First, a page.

نَفْسُ الْمُؤْمِنِ مُعَلَّقَةٌ بِدَيْنِهِ حَتَّى يُقْضَى عَنْهُ

“The soul of the believer is attached to his debt until it is paid off.” (Hasan)

For me, this hadith illustrates the Prophet’s صلى الله عليه وسلم overarching wisdom in that he saw all sides and all aspects of his community. The Muslim community will always be made up of those who will need the help of others and that these people should not necessarily be looked down upon simply because of economic hardship. In fact, helping one’s brother or sister from a hardship is an excellent and “easy” opportunity to acquire lofty deeds for one’s scale as is noted in another hadith (also narrated by Abu Hurayrah), as recorded in Sahih Muslim:

مَنْ نَفَّسَ عَنْ مُؤْمِنٍ كُرْبَةً مِنْ كُرَبِ اَلدُّنْيَا, نَفَّسَ اَللَّهُ عَنْهُ كُرْبَةً مِنْ كُرَبِ يَوْمِ اَلْقِيَامَةِ , وَمَنْ يَسَّرَ عَلَى مُعْسِرٍ, يَسَّرَ اَللَّهُ عَلَيْهِ فِي اَلدُّنْيَا وَالْآخِرَةِ, وَمَنْ سَتَرَ مُسْلِمًا, سَتَرَهُ اَللَّهُ فِي اَلدُّنْيَا وَالْآخِرَةِ, وَاَللَّهُ فِي عَوْنِ اَلْعَبْدِ مَا كَانَ اَلْعَبْدُ فِي عَوْنِ أَخِيهِ

“If anyone relieves a Muslim believer from one of the hardships of this worldly life, Allah will relieve him of one of the hardships of the Day of Resurrection. If anyone makes it easy for the one who is indebted to him (while finding it difficult to repay), Allah will make it easy for him in this worldly life and in the Hereafter, and if anyone conceals the faults of a Muslim, Allah will conceal his faults in this world and in the Hereafter. Allah helps His slave as long as he helps his brother.”

For me, I am concentrating on the first part of the hadith, “If anyone relieves a Muslim believer from one of the hardships of this worldly life…”. I cannot tell you how many notifications for jana’iz have come through brother Da’ood Nasir’s listserv: Islamic Information E-mail Network, of Muslims who have passed on. Often these Muslims who are passing, may Allah have mercy on them and grant them Jannah, have non-Muslim family who may or may not be amicable to a Muslim funeral, are in debt, or are incapable (them or their families) of paying the costs of the funeral. Our communities seem to have no issue in investing millions of dollars into buildings but commits very little to human causes. My thoughts are thus: could we, as a community, set up an emergency fund to help these Muslims alleviate their debt by removing this hardship or the hardship of the cost of the funeral. Perhaps something as simple as a weekly or monthly donation program in which members of the Muslim community could contribute to this fund which would be especially allocated to this particular effort. In the end, it would be a win-win situation for the dead as well as the living, who will be joining them shortly.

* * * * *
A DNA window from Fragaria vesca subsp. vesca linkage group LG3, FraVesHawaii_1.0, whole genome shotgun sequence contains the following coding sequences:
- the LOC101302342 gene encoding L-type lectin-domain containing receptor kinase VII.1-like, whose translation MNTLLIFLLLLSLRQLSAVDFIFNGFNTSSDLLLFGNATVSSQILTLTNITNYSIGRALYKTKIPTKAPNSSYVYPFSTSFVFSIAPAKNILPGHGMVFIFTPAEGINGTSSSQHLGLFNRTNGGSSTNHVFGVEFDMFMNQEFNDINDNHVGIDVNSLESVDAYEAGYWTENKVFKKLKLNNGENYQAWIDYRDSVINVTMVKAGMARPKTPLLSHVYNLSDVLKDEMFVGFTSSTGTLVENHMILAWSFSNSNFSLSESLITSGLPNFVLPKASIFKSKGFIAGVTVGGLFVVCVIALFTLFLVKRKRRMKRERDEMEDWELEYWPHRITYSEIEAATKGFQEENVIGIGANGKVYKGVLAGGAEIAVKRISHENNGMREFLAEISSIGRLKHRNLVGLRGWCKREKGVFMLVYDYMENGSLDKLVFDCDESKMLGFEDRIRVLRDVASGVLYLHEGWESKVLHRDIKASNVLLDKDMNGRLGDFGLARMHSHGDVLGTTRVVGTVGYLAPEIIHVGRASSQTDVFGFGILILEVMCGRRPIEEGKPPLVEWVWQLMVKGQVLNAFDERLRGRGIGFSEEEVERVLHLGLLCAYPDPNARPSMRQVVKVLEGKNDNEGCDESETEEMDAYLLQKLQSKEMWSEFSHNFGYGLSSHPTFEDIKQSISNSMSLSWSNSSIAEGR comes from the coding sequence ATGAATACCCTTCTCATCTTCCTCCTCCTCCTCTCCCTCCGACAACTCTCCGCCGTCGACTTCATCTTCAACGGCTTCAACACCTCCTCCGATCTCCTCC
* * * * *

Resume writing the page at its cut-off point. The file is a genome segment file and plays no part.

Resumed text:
These few notes here are not meant to be taken as dictates but rather as a means of starting important conversations in our various communities across America to help facilitate the growth and maturation of the Muslim community in America. And God knows best,

For more information on Da’ood Nasir’s e-mail network you can reach him at nasir [at] nasirkeyman [dot] net.

Religious Dispatches – Thoughts on Post-Thanksgiving

Some post-2012 Thanksgiving thoughts I thought I’d share from a Philadelphia parking lot.

On the Authority of Abu Hurayrah as collected by Imam Muslim:

“When you hear a man say, ‘The people are ruined,’ he himself is the most ruined of them all.”

إذا سمعت الرجل يقول هلك الناس فهو أهلكهم

On the authority of Salih bin Bashir bin Fudayk as collected by al-Dhahabi:

“Fudayk came to the Prophet صلى الله عليه وسلم and said ‘O’ Messenger of God, they are claiming that the one who does not make hijrah is destroyed’. He صلى الله عليه وسلم replied, ‘O Fudayk!, establish prayer, pay the Zakah, renounce evil and live in the land of your people wherever you like.”

جاء فديك فقال يا رسول الله إنهم يزعمون أن من لم يهاجر هلك. قال يا فديك, أقم الصلاة وآت الزكاة واهجر السوء

Ramadan Preparation Part Too: A Khutbah

From the previous khutbah, we continue the topic of religious responsibility, deeds, and taqwa, all as a part of increasing our religious literacy. To sum things up again, we noted that taqwa can be thought of as a set of reflexes – a self-defense system if you will – for the believer. Again, to quote al-Tabrizi’s from the collection, al-Hamasah:

الإتقاء أن تجعل بينك و بين ما تخافه حاجزا يحفظك

“Taqwa is the idea that you [A] place something [C] between yourself and that which you fear could destroy you [B].”

So with this in mind, we will look at how avoiding disobedience can server as our “barrier” to put in between ourselves and what may lie in wait for us on the Day of Judgment. Let’s triage some of the acts of disobedience.